Bryan County, Richmond Hill disagree over proposed property tax increase

Bryan County, Richmond Hill disagree over proposed property tax increase

BRYAN CO., GA (WTOC) - The city of Richmond Hill is threatening to sue the Bryan County Commission over a proposed property tax increase.

The county held a public hearing on the millage rate increase Thursday night. Richmond Hill city leaders say the county has overtaxed Richmond Hill residents, forcing them to pay taxes for services they didn't benefit from, like fire and sanitation service in unincorporated Bryan County.

The city says they'll file a lawsuit if the county doesn't change the way they're handling the property tax increase.

"This tax increase, and that's what it is, is simply unfair to the citizens who already paid 43 percent of Bryan County taxes. This is after the county agreed to go to mediation, then they come up with this tax increase. It's flys definitely in the face of mediation. We urge them to pull the tax increase and come to the table and mediate," said Mayor Russ Carpenter, Richmond Hill. "They say equalization. We say 'yeah, equalization if it's legal, if it is fair.' We don't believe it has been fair. We don't think you can get it fair in the manner they are proposing."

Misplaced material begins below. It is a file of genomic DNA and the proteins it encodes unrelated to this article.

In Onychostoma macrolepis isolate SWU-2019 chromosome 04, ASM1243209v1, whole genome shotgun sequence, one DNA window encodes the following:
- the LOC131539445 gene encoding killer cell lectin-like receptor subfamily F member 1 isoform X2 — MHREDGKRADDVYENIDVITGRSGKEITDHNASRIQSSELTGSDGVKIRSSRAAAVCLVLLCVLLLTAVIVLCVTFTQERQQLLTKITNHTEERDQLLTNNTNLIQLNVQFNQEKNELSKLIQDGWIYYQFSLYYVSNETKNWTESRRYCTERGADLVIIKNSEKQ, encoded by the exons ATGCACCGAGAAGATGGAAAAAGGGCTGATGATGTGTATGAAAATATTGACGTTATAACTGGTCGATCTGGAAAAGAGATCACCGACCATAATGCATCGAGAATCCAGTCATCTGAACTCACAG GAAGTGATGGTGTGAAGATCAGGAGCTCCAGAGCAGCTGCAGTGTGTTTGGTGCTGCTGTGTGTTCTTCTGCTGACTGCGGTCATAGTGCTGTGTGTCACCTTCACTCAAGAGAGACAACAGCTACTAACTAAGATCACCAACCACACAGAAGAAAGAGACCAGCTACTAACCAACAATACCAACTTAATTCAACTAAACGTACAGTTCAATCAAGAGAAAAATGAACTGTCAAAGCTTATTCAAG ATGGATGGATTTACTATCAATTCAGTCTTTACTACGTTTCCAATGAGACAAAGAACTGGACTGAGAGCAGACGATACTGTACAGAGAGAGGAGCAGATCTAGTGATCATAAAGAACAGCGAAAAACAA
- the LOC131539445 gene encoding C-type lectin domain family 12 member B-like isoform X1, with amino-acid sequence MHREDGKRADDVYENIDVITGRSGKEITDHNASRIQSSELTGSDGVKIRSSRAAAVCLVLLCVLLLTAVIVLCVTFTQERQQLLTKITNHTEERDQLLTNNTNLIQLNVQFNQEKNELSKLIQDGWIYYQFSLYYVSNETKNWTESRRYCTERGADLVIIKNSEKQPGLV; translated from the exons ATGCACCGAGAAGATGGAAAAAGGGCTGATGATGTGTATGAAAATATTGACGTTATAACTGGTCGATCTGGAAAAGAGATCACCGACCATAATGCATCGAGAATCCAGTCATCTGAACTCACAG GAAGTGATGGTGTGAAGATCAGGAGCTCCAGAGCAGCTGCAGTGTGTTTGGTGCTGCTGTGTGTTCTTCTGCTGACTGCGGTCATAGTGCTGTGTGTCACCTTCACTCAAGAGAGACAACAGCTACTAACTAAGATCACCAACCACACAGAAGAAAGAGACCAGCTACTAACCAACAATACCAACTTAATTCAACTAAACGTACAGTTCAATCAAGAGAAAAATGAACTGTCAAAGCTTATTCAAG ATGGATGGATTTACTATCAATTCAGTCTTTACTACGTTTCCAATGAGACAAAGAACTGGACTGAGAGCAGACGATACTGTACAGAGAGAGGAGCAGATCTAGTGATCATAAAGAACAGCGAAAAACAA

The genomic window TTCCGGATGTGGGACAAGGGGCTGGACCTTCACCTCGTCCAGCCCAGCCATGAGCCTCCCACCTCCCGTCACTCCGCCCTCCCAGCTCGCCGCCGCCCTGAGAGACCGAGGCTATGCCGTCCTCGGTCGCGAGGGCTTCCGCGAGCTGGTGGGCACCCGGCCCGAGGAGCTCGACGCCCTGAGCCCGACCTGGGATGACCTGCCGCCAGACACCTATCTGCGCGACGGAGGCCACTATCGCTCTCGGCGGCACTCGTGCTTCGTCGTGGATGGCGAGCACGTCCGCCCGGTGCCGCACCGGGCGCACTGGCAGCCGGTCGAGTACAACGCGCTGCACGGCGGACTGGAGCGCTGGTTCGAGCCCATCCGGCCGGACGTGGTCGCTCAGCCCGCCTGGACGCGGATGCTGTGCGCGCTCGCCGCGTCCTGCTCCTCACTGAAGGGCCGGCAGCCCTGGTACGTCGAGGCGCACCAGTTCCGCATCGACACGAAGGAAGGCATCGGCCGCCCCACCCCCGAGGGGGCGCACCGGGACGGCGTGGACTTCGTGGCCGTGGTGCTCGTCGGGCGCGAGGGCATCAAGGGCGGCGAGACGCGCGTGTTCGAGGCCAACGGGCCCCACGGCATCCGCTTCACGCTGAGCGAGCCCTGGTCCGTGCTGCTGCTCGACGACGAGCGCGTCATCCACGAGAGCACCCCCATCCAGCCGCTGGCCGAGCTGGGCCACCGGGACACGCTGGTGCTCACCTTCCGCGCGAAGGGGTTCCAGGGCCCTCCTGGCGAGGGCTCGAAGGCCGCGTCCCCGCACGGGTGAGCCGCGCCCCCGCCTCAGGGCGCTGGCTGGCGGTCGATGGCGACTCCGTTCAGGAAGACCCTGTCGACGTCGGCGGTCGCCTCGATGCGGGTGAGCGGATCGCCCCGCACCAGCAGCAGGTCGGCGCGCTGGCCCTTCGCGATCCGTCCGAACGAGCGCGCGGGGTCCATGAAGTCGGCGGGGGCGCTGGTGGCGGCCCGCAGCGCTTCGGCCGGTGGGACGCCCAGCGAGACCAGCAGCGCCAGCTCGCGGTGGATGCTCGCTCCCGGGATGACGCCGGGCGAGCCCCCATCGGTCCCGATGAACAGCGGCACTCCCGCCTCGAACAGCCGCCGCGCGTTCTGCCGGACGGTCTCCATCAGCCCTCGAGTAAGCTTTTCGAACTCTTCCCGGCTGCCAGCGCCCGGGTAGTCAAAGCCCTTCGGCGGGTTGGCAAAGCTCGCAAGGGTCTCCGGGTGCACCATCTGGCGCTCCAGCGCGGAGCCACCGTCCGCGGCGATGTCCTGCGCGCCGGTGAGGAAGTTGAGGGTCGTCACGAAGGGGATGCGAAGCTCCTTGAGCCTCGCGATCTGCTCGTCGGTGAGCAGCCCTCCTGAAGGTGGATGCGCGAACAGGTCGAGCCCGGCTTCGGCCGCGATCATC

The Bryan County Commission chairman tells WTOC the county just wants the city to pay for the services it provides.

"We want to make sure everybody pays equally for the services they get. For instance, recreation. You know, as somebody in the county, they shouldn't really pay more for their recreational services than somebody in the city, so it's a little bit of inequity and that's all we're trying to correct," said Carter Infinger, Bryan County Commission, Chairman. Against our 31 county services that we provide, we just want to make sure everybody pays equally for those. We're going to work it out for our citizens. I think it's important that the city and county work together, and we will work together. We'll get it worked out for all of us involved."

This was only a public hearing. Next comes a vote for the increase. Keep in mind, the county and city have set dates for mediation.

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